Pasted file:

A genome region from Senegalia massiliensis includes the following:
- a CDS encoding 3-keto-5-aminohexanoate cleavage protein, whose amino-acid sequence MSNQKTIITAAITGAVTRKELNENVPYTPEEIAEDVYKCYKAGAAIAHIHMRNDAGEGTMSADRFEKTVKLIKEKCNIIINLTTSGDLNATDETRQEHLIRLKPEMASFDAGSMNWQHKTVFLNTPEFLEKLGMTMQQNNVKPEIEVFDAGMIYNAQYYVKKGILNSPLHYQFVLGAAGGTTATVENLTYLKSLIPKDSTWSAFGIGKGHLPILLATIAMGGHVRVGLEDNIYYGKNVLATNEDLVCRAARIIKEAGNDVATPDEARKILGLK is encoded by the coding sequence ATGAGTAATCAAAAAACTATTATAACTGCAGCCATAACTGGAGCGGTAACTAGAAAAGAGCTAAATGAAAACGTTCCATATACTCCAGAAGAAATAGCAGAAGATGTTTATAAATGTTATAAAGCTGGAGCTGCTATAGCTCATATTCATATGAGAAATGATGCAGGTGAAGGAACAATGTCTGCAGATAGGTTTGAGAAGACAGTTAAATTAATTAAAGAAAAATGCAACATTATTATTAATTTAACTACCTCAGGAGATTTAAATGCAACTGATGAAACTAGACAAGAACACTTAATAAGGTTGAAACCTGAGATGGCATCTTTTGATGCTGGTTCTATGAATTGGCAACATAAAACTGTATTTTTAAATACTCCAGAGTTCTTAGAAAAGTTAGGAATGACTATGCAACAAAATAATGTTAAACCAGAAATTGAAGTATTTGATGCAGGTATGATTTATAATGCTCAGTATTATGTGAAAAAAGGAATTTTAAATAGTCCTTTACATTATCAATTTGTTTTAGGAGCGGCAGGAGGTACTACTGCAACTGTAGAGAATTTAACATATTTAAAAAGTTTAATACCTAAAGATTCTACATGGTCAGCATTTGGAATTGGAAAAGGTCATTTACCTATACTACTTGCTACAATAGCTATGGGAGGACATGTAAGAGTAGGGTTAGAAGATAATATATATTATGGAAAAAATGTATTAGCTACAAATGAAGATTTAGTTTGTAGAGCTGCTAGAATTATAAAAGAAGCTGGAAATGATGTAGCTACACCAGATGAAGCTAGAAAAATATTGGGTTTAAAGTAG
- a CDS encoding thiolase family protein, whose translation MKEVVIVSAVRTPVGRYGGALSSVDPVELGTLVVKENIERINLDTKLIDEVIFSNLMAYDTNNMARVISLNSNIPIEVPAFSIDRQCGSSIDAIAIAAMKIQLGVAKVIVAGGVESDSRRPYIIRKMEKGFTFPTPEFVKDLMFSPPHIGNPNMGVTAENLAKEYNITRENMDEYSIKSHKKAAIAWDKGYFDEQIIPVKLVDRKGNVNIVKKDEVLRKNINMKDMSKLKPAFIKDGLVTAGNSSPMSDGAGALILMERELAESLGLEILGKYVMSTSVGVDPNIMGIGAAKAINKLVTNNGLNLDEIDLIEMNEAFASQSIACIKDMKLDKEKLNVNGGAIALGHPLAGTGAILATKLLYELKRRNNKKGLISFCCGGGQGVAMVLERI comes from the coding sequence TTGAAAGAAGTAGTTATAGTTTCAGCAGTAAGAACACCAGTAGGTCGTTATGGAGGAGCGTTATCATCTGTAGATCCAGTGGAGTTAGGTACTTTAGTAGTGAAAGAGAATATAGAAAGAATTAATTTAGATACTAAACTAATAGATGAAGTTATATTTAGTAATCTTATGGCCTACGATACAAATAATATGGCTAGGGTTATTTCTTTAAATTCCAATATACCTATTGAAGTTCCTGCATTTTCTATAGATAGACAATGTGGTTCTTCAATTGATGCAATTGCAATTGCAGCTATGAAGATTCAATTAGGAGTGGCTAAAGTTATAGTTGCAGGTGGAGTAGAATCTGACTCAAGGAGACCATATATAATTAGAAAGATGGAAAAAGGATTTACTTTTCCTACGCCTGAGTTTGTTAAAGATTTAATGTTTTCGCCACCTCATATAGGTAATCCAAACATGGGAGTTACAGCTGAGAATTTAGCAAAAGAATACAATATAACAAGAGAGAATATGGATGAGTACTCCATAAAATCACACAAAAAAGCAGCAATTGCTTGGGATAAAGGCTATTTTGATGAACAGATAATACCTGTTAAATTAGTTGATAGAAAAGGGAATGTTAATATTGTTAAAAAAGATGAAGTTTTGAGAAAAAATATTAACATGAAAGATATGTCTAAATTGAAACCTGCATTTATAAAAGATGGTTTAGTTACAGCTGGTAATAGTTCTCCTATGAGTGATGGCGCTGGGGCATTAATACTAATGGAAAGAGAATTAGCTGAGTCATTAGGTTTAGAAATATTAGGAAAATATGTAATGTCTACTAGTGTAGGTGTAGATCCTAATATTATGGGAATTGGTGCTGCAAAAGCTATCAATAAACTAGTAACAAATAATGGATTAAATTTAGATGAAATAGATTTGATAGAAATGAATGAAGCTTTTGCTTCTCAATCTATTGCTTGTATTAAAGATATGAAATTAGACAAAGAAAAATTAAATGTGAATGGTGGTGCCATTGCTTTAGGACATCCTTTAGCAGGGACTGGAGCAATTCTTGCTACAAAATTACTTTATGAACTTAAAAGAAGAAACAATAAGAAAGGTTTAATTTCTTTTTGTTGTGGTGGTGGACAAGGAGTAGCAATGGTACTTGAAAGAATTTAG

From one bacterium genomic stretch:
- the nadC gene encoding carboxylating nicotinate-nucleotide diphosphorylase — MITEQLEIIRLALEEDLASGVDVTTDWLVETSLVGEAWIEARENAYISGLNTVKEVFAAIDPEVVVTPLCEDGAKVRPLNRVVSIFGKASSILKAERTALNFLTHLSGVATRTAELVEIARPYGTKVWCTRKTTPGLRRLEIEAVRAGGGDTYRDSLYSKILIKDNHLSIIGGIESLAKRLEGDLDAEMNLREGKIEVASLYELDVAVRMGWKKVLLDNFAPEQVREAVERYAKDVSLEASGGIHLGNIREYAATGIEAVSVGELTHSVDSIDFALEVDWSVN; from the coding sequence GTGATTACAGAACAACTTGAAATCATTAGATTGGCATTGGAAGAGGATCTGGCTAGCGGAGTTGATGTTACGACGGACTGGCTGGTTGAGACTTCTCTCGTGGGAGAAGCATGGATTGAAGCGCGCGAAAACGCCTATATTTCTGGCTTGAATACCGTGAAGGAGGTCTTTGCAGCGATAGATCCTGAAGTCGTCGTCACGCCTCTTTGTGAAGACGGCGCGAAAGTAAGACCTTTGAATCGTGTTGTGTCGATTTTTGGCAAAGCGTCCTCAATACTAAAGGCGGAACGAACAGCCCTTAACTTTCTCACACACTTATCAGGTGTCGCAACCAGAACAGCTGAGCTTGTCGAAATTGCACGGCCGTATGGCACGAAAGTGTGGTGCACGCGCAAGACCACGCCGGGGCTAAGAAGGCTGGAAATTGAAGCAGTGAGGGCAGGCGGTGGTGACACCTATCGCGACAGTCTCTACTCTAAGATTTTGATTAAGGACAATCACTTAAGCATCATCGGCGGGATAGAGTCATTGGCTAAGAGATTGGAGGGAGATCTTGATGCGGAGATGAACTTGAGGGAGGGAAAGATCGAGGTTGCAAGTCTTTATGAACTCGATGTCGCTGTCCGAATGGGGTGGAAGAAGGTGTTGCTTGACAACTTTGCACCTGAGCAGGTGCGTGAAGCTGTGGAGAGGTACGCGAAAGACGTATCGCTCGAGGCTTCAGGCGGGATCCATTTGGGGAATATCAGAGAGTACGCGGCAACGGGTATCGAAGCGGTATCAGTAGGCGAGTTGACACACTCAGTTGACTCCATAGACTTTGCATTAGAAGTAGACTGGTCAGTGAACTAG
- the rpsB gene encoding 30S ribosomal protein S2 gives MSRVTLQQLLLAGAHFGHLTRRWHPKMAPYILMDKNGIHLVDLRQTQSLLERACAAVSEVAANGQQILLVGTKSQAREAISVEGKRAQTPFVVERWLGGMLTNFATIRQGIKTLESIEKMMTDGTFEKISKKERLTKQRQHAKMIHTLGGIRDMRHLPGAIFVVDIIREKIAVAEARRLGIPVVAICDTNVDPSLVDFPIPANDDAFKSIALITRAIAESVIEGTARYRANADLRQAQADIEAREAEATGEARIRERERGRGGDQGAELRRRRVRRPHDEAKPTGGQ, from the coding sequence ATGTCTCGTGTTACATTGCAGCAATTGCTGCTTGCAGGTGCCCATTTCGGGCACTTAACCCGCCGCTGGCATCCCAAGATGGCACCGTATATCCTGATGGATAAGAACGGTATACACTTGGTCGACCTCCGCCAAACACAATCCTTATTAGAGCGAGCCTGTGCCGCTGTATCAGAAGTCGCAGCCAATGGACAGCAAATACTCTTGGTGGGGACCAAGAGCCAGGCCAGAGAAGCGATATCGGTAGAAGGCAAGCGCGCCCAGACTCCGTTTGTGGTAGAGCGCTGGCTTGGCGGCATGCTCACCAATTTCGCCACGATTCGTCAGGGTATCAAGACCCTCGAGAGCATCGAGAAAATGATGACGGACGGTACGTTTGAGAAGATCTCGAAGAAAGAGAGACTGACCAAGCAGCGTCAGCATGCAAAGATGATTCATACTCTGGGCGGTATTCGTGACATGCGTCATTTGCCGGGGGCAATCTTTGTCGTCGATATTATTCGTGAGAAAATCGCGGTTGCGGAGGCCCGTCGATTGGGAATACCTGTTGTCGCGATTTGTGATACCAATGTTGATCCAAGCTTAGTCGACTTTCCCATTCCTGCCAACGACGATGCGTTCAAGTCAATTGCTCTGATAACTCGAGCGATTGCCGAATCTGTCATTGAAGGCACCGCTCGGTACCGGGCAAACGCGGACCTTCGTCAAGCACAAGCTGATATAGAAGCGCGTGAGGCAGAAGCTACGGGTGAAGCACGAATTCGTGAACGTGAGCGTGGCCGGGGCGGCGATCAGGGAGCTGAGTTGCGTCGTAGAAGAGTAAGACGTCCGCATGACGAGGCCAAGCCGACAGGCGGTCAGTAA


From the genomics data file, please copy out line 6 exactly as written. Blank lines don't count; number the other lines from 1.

- the rpsB gene encoding 30S ribosomal protein S2 gives MSRVTLQQLLLAGAHFGHLTRRWHPKMAPYILMDKNGIHLVDLRQTQSLLERACAAVSEVAANGQQILLVGTKSQAREAISVEGKRAQTPFVVERWLGGMLTNFATIRQGIKTLESIEKMMTDGTFEKISKKERLTKQRQHAKMIHTLGGIRDMRHLPGAIFVVDIIREKIAVAEARRLGIPVVAICDTNVDPSLVDFPIPANDDAFKSIALITRAIAESVIEGTARYRANADLRQAQADIEAREAEATGEARIRERERGRGGDQGAELRRRRVRRPHDEAKPTGGQ, from the coding sequence ATGTCTCGTGTTACATTGCAGCAATTGCTGCTTGCAGGTGCCCATTTCGGGCACTTAACCCGCCGCTGGCATCCCAAGATGGCACCGTATATCCTGATGGATAAGAACGGTATACACTTGGTCGACCTCCGCCAAACACAATCCTTATTAGAGCGAGCCTGTGCCGCTGTATCAGAAGTCGCAGCCAATGGACAGCAAATACTCTTGGTGGGGACCAAGAGCCAGGCCAGAGAAGCGATATCGGTAGAAGGCAAGCGCGCCCAGACTCCGTTTGTGGTAGAGCGCTGGCTTGGCGGCATGCTCACCAATTTCGCCACGATTCGTCAGGGTATCAAGACCCTCGAGAGCATCGAGAAAATGATGACGGACGGTACGTTTGAGAAGATCTCGAAGAAAGAGAGACTGACCAAGCAGCGTCAGCATGCAAAGATGATTCATACTCTGGGCGGTATTCGTGACATGCGTCATTTGCCGGGGGCAATCTTTGTCGTCGATATTATTCGTGAGAAAATCGCGGTTGCGGAGGCCCGTCGATTGGGAATACCTGTTGTCGCGATTTGTGATACCAATGTTGATCCAAGCTTAGTCGACTTTCCCATTCCTGCCAACGACGATGCGTTCAAGTCAATTGCTCTGATAACTCGAGCGATTGCCGAATCTGTCATTGAAGGCACCGCTCGGTACCGGGCAAACGCGGACCTTCGTCAAGCACAAGCTGATATAGAAGCGCGTGAGGCAGAAGCTACGGGTGAAGCACGAATTCGTGAACGTGAGCGTGGCCGGGGCGGCGATCAGGGAGCTGAGTTGCGTCGTAGAAGAGTAAGACGTCCGCATGACGAGGCCAAGCCGACAGGCGGTCAGTAA